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  1. JDK
  2. JDK-4046795

FontMetrics.charsWidth() performance is excessively slow



    • b01
    • generic
    • solaris_10
    • Not verified


      From billf@doppio Sat Apr 12 22:45:57 1997
      Subject: _Very_ significant Font Metrics speedup
      To: aim@doppio (Amy Moore)
      Cc: billf@doppio (Bill Foote)
      Mime-Version: 1.0
      X-Status: $$$$
      X-UID: 0000000251


      I've come up with some font metrics improvements that make for a _huge_
      speedup in HotJava. A few simple changes will enable HotJava to read
      HTML that's mostly text 3x or 4x faster. I would _really_ like to get
      these into the next JDK release (1.1.2? 1.2?) -- could I talk to someone
      about it this week? (Next week I go on vacation for three weeks, and I
      don't want us to miss this one). Who would that be? It looks like
      flar originally wrote much of this code, but is he responsible for
      maintaining it?

      Here are the details: I've implemented the speedups in my local JDK
      workspace for Motif. I looked at the Windows code, and it's almost
      exactly the same, so it should take very little to do the same thing
      in that world. If you'd care to look, here are the files I've changed:


      All of the files are still checked out, for easy sccs diffing.

      These changes make a standalone test program (~billf/tmp/perf/fmtest.java)
      go 3x faster. Better, they make our text formatting go 4x faster
      (My guess is that the increased boost is due to heap fragmentation. This
      improvement is assuming some other HotJava performance enhancements).

      Here's what I did:

      sun.awt.FontMetrics.charsWidth(char[], int, int) was the culprit. Most
      of it was implemented in native code, but that native code made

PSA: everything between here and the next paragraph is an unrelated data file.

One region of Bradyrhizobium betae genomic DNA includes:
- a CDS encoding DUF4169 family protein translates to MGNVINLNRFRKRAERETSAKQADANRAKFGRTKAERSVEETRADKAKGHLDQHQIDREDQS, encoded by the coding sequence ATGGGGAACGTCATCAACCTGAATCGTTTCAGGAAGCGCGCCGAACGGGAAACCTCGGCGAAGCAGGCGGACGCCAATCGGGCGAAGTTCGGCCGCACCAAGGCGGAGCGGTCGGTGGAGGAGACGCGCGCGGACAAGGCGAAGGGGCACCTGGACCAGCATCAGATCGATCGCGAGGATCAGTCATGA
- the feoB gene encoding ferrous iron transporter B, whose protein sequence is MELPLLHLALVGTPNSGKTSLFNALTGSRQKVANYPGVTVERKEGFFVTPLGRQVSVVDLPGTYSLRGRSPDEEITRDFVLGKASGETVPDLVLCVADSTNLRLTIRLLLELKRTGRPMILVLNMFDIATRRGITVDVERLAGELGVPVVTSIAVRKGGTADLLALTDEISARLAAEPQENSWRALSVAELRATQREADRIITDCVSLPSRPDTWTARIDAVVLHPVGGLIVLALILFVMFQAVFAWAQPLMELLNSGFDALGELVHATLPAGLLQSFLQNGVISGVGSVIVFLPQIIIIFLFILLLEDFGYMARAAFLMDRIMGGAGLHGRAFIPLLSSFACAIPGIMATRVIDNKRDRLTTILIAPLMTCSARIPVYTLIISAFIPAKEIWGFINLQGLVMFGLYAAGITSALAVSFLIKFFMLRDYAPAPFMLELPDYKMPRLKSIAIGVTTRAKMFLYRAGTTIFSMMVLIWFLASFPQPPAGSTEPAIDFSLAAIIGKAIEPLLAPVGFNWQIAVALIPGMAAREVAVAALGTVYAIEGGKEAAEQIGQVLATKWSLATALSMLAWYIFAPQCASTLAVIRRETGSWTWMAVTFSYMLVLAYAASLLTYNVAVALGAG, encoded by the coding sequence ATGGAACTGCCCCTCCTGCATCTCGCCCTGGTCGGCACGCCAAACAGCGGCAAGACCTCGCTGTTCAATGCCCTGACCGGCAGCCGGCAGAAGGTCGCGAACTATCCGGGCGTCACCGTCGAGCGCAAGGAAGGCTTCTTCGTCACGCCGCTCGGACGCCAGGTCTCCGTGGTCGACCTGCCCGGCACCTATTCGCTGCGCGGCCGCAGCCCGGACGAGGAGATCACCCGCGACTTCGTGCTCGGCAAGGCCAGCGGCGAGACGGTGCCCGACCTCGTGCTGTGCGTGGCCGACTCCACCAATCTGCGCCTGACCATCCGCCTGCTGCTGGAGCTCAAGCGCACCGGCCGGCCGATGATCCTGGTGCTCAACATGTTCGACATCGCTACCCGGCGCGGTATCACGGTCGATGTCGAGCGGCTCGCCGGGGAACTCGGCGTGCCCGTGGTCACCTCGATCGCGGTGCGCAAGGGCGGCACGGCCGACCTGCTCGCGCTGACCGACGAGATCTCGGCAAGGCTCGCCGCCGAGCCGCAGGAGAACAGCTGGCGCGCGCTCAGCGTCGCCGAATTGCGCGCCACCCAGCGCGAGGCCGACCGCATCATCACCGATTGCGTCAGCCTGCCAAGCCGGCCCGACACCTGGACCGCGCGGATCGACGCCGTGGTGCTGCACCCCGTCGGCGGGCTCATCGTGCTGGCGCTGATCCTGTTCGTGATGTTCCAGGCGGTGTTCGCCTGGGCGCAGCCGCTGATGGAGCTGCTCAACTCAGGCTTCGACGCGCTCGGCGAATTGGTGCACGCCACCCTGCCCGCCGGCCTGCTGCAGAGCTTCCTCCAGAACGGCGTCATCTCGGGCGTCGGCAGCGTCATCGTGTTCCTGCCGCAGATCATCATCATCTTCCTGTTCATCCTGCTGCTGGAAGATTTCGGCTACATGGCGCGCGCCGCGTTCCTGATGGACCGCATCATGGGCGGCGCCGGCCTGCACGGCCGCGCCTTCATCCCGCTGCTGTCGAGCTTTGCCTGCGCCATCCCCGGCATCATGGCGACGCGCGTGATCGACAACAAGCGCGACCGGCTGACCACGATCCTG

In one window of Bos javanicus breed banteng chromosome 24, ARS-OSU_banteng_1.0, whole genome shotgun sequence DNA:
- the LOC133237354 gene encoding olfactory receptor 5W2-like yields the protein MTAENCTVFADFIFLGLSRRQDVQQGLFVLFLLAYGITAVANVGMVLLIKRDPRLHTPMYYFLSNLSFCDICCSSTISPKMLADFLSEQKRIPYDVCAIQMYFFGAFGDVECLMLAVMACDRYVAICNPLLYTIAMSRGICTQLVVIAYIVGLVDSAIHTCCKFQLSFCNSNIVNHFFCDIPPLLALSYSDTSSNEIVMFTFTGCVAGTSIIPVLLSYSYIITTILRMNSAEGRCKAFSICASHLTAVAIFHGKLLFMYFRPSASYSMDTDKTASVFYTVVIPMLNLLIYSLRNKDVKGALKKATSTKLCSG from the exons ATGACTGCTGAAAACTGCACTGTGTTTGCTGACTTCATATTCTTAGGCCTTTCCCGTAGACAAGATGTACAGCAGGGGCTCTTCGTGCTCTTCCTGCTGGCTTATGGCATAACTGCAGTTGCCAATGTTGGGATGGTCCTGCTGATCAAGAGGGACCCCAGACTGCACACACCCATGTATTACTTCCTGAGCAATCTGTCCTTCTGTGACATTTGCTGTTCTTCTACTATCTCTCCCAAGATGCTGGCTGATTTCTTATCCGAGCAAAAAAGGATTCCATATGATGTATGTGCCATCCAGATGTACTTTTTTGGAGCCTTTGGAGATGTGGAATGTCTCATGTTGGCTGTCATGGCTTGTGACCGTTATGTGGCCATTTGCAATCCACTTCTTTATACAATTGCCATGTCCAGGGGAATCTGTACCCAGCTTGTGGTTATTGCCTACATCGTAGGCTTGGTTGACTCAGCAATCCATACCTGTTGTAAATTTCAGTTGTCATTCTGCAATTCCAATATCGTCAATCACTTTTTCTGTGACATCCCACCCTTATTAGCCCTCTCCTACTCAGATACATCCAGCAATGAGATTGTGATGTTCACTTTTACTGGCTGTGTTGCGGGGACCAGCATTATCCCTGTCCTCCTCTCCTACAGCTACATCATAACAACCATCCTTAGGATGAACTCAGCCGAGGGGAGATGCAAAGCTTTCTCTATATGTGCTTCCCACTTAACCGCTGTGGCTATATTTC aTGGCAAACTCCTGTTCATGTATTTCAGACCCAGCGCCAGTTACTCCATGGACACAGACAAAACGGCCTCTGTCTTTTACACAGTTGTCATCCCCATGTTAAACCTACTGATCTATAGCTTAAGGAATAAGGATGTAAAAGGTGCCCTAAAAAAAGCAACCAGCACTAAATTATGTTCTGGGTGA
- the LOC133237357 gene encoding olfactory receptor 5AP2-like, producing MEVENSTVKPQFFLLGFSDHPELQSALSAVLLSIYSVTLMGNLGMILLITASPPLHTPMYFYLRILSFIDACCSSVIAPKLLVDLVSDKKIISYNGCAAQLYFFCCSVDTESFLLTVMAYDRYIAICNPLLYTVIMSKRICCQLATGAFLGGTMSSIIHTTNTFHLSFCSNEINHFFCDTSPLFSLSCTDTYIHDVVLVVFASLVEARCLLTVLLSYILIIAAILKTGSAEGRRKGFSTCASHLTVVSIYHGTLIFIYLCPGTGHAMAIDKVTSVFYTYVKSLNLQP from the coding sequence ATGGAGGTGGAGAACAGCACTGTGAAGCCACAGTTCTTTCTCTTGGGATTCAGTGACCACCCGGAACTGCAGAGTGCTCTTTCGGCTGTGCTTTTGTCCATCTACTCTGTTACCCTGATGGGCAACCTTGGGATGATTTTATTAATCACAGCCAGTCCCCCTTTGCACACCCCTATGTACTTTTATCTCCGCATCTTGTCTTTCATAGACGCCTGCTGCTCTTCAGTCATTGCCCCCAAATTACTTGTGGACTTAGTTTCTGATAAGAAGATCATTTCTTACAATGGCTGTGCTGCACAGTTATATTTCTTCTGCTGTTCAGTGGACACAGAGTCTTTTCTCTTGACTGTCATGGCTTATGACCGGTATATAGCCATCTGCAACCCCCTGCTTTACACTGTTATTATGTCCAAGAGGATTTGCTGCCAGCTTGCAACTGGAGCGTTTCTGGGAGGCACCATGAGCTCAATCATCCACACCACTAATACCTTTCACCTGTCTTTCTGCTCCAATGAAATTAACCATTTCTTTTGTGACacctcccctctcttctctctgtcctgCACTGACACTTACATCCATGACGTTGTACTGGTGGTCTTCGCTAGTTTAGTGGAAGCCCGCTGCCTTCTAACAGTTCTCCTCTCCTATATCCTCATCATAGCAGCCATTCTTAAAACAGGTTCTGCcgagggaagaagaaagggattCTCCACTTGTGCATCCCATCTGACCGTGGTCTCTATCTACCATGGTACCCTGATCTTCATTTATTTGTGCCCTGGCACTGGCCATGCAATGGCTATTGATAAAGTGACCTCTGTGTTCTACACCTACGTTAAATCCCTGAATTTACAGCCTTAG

a number of calls up to Java. Calling Java from native code is, of
      course, heinously slow... Moving this code from C to Java resulted in a 30%
      speedup (the standalone program that did nothing but call charsWidth
      went from 6.9s to 4.7s). (Yes, LLNI will solve this too, but this
      code really belongs in Java anyway -- it's simple, and consists almost
      entirely of calls to Java).
      Once that was done, it was _much_ easier to approach the other problem:
      Excessive copying. The char[] we pass in was being converted to a
      StringBuffer, then to a String (in sun.awt.CharsetString), and then
      converted back to a char[] on its way to being converted into a
      byte[] (for i18n), with an extra CharSetString[] and a Vector thrown
      on the heap for good measure. Changing CharsetString (which is an
      implementation class that's only used in three or four places) to
      work in terms of char[], offset and length and getting rid of the
      Vector in the common case where it only has one element made a
      _big_ difference. That standalone program went down to 2.4s.

      BTW, I do realize that you guys have been _much_ too busy with other
      issues to even look at performance (as have we). This particular
      optimization, however, is in one of those key areas that make an
      absolutely huge difference, which is why I'd like to get it in.
      It also results in code that's simpler, more compact and more




            ehawkessunw Eric Hawkes (Inactive)
            amfowler Anne Fowler (Inactive)
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